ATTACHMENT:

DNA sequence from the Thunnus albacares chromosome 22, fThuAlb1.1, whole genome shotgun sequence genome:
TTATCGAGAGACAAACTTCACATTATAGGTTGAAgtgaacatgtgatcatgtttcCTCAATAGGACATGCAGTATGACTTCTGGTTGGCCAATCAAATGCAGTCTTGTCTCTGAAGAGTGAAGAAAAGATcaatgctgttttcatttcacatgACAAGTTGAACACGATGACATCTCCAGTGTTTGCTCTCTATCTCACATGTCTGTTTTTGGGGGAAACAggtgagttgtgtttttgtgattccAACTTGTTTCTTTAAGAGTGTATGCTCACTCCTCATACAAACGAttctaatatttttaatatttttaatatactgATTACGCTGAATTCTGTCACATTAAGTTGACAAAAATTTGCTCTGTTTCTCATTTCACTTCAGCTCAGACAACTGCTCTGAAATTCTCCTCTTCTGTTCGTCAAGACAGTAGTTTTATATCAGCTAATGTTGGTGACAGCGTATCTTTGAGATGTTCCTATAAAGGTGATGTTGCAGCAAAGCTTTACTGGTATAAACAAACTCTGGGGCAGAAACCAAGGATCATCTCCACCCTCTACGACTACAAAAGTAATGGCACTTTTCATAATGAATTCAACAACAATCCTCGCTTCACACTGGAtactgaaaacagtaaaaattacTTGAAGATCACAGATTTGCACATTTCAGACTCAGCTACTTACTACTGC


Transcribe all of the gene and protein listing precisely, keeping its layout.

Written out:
DNA sequence from the Thunnus albacares chromosome 22, fThuAlb1.1, whole genome shotgun sequence genome:
TTATCGAGAGACAAACTTCACATTATAGGTTGAAgtgaacatgtgatcatgtttcCTCAATAGGACATGCAGTATGACTTCTGGTTGGCCAATCAAATGCAGTCTTGTCTCTGAAGAGTGAAGAAAAGATcaatgctgttttcatttcacatgACAAGTTGAACACGATGACATCTCCAGTGTTTGCTCTCTATCTCACATGTCTGTTTTTGGGGGAAACAggtgagttgtgtttttgtgattccAACTTGTTTCTTTAAGAGTGTATGCTCACTCCTCATACAAACGAttctaatatttttaatatttttaatatactgATTACGCTGAATTCTGTCACATTAAGTTGACAAAAATTTGCTCTGTTTCTCATTTCACTTCAGCTCAGACAACTGCTCTGAAATTCTCCTCTTCTGTTCGTCAAGACAGTAGTTTTATATCAGCTAATGTTGGTGACAGCGTATCTTTGAGATGTTCCTATAAAGGTGATGTTGCAGCAAAGCTTTACTGGTATAAACAAACTCTGGGGCAGAAACCAAGGATCATCTCCACCCTCTACGACTACAAAAGTAATGGCACTTTTCATAATGAATTCAACAACAATCCTCGCTTCACACTGGAtactgaaaacagtaaaaattacTTGAAGATCACAGATTTGCACATTTCAGACTCAGCTACTTACTACTGC